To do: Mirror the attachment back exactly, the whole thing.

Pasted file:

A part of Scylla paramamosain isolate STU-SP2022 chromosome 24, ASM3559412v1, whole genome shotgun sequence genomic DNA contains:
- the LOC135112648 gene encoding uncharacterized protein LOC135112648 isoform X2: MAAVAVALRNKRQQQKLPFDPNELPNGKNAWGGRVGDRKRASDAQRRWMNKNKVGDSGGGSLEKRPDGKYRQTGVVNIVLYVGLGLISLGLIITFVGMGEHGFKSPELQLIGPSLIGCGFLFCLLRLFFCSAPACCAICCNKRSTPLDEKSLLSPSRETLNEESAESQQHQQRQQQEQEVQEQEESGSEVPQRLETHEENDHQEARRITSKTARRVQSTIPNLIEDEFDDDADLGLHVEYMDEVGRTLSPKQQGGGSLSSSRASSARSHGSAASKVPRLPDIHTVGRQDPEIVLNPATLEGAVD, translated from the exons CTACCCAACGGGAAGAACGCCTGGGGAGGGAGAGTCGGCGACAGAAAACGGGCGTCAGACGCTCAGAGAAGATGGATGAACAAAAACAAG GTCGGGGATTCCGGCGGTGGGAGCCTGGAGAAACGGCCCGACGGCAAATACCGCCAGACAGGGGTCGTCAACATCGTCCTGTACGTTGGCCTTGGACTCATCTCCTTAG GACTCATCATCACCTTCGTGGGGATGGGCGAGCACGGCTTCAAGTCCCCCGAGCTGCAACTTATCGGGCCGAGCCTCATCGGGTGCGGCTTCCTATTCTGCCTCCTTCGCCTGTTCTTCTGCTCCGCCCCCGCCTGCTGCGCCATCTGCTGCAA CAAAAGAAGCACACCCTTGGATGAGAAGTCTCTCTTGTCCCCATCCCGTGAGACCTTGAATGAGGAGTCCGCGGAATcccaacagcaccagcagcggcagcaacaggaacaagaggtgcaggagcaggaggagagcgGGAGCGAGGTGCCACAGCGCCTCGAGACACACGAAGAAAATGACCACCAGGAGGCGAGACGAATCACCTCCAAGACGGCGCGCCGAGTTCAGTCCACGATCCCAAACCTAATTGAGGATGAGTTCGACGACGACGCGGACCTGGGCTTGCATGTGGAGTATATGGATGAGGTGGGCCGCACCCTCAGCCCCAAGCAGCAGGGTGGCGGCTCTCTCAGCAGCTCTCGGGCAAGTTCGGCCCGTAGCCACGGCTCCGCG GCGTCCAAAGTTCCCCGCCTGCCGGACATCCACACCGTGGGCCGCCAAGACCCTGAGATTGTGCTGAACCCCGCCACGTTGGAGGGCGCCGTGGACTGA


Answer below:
A part of Scylla paramamosain isolate STU-SP2022 chromosome 24, ASM3559412v1, whole genome shotgun sequence genomic DNA contains:
- the LOC135112648 gene encoding uncharacterized protein LOC135112648 isoform X2: MAAVAVALRNKRQQQKLPFDPNELPNGKNAWGGRVGDRKRASDAQRRWMNKNKVGDSGGGSLEKRPDGKYRQTGVVNIVLYVGLGLISLGLIITFVGMGEHGFKSPELQLIGPSLIGCGFLFCLLRLFFCSAPACCAICCNKRSTPLDEKSLLSPSRETLNEESAESQQHQQRQQQEQEVQEQEESGSEVPQRLETHEENDHQEARRITSKTARRVQSTIPNLIEDEFDDDADLGLHVEYMDEVGRTLSPKQQGGGSLSSSRASSARSHGSAASKVPRLPDIHTVGRQDPEIVLNPATLEGAVD, translated from the exons CTACCCAACGGGAAGAACGCCTGGGGAGGGAGAGTCGGCGACAGAAAACGGGCGTCAGACGCTCAGAGAAGATGGATGAACAAAAACAAG GTCGGGGATTCCGGCGGTGGGAGCCTGGAGAAACGGCCCGACGGCAAATACCGCCAGACAGGGGTCGTCAACATCGTCCTGTACGTTGGCCTTGGACTCATCTCCTTAG GACTCATCATCACCTTCGTGGGGATGGGCGAGCACGGCTTCAAGTCCCCCGAGCTGCAACTTATCGGGCCGAGCCTCATCGGGTGCGGCTTCCTATTCTGCCTCCTTCGCCTGTTCTTCTGCTCCGCCCCCGCCTGCTGCGCCATCTGCTGCAA CAAAAGAAGCACACCCTTGGATGAGAAGTCTCTCTTGTCCCCATCCCGTGAGACCTTGAATGAGGAGTCCGCGGAATcccaacagcaccagcagcggcagcaacaggaacaagaggtgcaggagcaggaggagagcgGGAGCGAGGTGCCACAGCGCCTCGAGACACACGAAGAAAATGACCACCAGGAGGCGAGACGAATCACCTCCAAGACGGCGCGCCGAGTTCAGTCCACGATCCCAAACCTAATTGAGGATGAGTTCGACGACGACGCGGACCTGGGCTTGCATGTGGAGTATATGGATGAGGTGGGCCGCACCCTCAGCCCCAAGCAGCAGGGTGGCGGCTCTCTCAGCAGCTCTCGGGCAAGTTCGGCCCGTAGCCACGGCTCCGCG GCGTCCAAAGTTCCCCGCCTGCCGGACATCCACACCGTGGGCCGCCAAGACCCTGAGATTGTGCTGAACCCCGCCACGTTGGAGGGCGCCGTGGACTGA